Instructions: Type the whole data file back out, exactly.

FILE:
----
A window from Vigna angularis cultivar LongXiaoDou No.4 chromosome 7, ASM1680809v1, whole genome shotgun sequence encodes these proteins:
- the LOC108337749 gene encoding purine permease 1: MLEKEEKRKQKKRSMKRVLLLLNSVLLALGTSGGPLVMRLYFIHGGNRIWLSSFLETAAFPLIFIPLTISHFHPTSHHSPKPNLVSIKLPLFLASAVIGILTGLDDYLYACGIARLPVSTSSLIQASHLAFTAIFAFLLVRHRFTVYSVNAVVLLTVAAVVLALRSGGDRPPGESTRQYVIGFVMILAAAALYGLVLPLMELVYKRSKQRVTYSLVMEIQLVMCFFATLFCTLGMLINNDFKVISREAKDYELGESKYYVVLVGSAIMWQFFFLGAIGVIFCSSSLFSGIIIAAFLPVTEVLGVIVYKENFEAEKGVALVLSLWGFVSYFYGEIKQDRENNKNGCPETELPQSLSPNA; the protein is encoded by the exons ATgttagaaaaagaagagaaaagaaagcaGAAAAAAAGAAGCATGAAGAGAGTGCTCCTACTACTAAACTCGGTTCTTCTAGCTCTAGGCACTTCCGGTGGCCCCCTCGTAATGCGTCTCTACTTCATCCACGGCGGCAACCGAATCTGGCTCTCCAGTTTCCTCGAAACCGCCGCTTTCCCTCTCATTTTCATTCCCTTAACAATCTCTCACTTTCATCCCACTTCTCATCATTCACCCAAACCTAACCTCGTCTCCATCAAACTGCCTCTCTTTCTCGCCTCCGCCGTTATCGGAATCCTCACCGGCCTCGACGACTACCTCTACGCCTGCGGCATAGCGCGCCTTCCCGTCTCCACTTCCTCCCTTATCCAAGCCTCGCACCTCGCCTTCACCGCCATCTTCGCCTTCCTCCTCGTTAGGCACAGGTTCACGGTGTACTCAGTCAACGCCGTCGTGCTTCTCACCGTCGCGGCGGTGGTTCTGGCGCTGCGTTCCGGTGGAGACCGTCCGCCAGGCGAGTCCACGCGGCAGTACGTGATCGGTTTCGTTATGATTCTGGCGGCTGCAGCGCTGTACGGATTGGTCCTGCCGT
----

A window from Vigna angularis cultivar LongXiaoDou No.4 chromosome 7, ASM1680809v1, whole genome shotgun sequence encodes these proteins:
- the LOC108337749 gene encoding purine permease 1: MLEKEEKRKQKKRSMKRVLLLLNSVLLALGTSGGPLVMRLYFIHGGNRIWLSSFLETAAFPLIFIPLTISHFHPTSHHSPKPNLVSIKLPLFLASAVIGILTGLDDYLYACGIARLPVSTSSLIQASHLAFTAIFAFLLVRHRFTVYSVNAVVLLTVAAVVLALRSGGDRPPGESTRQYVIGFVMILAAAALYGLVLPLMELVYKRSKQRVTYSLVMEIQLVMCFFATLFCTLGMLINNDFKVISREAKDYELGESKYYVVLVGSAIMWQFFFLGAIGVIFCSSSLFSGIIIAAFLPVTEVLGVIVYKENFEAEKGVALVLSLWGFVSYFYGEIKQDRENNKNGCPETELPQSLSPNA; the protein is encoded by the exons ATgttagaaaaagaagagaaaagaaagcaGAAAAAAAGAAGCATGAAGAGAGTGCTCCTACTACTAAACTCGGTTCTTCTAGCTCTAGGCACTTCCGGTGGCCCCCTCGTAATGCGTCTCTACTTCATCCACGGCGGCAACCGAATCTGGCTCTCCAGTTTCCTCGAAACCGCCGCTTTCCCTCTCATTTTCATTCCCTTAACAATCTCTCACTTTCATCCCACTTCTCATCATTCACCCAAACCTAACCTCGTCTCCATCAAACTGCCTCTCTTTCTCGCCTCCGCCGTTATCGGAATCCTCACCGGCCTCGACGACTACCTCTACGCCTGCGGCATAGCGCGCCTTCCCGTCTCCACTTCCTCCCTTATCCAAGCCTCGCACCTCGCCTTCACCGCCATCTTCGCCTTCCTCCTCGTTAGGCACAGGTTCACGGTGTACTCAGTCAACGCCGTCGTGCTTCTCACCGTCGCGGCGGTGGTTCTGGCGCTGCGTTCCGGTGGAGACCGTCCGCCAGGCGAGTCCACGCGGCAGTACGTGATCGGTTTCGTTATGATTCTGGCGGCTGCAGCGCTGTACGGATTGGTCCTGCCGT